A sub-term that can be used to create a more specified code would be H40.1211 which is the code for a mild stage of low-tension glaucoma in a patient’s right eye. The latter code is much more detailed, which creates better statistical data as well clearer billing and reimbursement.
The International Classification of Diseases, Tenth Revision, Procedural Coding System (ICD-10-PCS) is used in inpatient settings to code medical procedures (Davis & LaCour, 2017). ICD-10-PCS is a seven- character coding system using both letters and numbers to classify items. There are 17 sections of ICD-10- PCS, each one a procedural category.
For example, the radiology section deals with imaging such as X-rays, while the obstetrics and laboratory sections deal with all thing’s pregnancy-related and test-related, respectively. The Systemized Nomenclature of Medicine—Clinical Terms (SNOMED-CT) is a European nomenclature coding system with the goal of assisting in the exchange of electronic health record (EHR) information (Davis & LaCour, 2017).
This system contains millions of medical terms which include procedures and diagnostic information that can be directly translated to other coding systems such as ICD-10 or HCPCS. The chart below outlining the diagnostic coding and treatment and/or procedural coding for kidney stones shows how useful SNOMED-CT can be in linking medical terminology:
CODE SET CODE MEANING/DEFINITION
As you can see, the SNOMED-CT coding for kidney stones can be directly related to the ICD-10 and HCPCS coding systems. We can link the ICD-10-CM coding for the calculus of a kidney, which is N20, directly to the SNOMED-CT code for the general medical term for kidney stones, 95570007. Even further, the CPT-4 procedural code for the removal of a kidney stone is 50060, which can be directly linked to the SNOMED-CT code for nephrolithotomy which is 6722002.
Think about how helpful this could be for two entities that need to effectively communicate this type of information but have to overcome a language barrier to do so. SNOMEDCT would be critical in this situation as it can make the connection between the two. Two of the more specialized code sets in the health care industry are the National Drug Codes (NDCs) and Current Dental Terminology (CDT) (Davis & LaCour, 2017).
NDCs are used to identify drugs used for human consumption in the United States. These codes are updated bimonthly, and they aid in the tracking, distribution, and dispensing of pharmaceutical drugs. These codes are helpful if there is ever a recall on a specific drug.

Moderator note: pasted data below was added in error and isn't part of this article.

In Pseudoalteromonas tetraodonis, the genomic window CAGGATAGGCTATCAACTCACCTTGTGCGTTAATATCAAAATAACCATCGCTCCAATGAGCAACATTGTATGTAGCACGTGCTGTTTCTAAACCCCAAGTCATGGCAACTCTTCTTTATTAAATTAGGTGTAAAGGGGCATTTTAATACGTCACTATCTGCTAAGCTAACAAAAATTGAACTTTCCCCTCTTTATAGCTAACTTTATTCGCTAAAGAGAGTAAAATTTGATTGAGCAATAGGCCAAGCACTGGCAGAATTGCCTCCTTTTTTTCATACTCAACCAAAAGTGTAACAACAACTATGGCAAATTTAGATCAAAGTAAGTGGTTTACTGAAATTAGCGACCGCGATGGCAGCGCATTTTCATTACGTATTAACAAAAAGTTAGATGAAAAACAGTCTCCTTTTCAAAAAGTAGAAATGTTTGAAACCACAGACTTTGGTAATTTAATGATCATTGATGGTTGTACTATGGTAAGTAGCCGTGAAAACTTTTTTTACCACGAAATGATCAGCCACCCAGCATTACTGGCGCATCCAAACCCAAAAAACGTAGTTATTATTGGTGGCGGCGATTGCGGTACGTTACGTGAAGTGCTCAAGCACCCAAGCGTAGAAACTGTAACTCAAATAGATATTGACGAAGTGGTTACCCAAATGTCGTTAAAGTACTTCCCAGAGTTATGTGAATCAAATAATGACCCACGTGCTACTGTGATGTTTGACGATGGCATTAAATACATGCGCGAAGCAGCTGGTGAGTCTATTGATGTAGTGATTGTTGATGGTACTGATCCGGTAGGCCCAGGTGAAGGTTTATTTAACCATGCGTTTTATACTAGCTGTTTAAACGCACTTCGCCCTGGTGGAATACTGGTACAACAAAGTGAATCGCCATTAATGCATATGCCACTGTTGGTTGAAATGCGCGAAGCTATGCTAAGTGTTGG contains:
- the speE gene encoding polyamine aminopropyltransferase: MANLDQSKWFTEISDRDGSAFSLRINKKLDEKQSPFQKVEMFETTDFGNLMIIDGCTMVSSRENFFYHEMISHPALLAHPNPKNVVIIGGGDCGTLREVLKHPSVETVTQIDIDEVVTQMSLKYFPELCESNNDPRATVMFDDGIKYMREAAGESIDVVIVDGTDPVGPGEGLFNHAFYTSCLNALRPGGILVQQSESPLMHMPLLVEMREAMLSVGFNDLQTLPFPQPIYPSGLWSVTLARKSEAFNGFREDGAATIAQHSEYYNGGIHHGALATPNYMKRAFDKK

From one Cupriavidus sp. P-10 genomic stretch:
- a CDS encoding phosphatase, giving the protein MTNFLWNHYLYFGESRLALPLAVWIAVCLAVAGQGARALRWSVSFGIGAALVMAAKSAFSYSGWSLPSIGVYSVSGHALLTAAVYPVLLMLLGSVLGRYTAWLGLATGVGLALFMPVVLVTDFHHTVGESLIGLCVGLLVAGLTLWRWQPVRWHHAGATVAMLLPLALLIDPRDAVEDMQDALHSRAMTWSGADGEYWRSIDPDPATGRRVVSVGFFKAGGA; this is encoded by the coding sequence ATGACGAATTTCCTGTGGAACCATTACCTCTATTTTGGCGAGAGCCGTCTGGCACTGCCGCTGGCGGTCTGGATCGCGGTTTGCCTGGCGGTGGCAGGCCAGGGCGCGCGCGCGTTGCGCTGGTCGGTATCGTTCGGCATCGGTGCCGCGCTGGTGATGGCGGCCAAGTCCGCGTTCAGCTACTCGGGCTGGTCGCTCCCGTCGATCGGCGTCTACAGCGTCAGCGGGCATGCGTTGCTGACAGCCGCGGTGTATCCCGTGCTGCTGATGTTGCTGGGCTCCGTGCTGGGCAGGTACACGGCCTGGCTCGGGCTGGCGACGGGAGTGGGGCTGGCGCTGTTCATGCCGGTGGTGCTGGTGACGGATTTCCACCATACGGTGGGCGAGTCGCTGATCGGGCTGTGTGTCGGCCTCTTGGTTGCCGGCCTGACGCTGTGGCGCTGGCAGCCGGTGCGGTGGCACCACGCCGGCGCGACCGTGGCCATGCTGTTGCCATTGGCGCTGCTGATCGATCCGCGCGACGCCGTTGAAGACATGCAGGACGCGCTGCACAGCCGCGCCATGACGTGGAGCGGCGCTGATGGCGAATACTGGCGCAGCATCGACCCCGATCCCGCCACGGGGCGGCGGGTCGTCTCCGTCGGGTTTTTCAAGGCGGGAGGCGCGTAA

With thousands of drugs in circulation, both generic and non-generic, this is a very important code set for safety in the medication industry. Code on Dental Procedures and Nomenclature or Current Dental Terminology (CDT) defines terms for dental procedures and treatments. The American Dental Association manages these codes, and they are updated biannually.
The common thread in each of these code sets is the focus of improving and advancing communication within the health care field. Each of the code sets discussed above, whether a nomenclature system or a classification system, were developed for uniformity and increased interoperability across systems.
Interoperability is defined as the ability for multiple systems to transmit electronic health information to each other without the user being involved in the translation (Office of the National Coordinator for Health Information Technology, n.d.). Information is automatically converted so that it can be used in the recipient system, increasing efficiency and saving time and effort on the part of the user.
There have been many initiatives led by the Office of the National Coordinator for Health Information Technology (ONC) that have improved health information, specifically the adoption of EHRs and the ability for more users to access them. As of today, those efforts have led to roughly 41% of hospitals having access to clinical information from outside entities, but there is still room for improvement (Office of the National Coordinator for Health Information Technology, n.d.).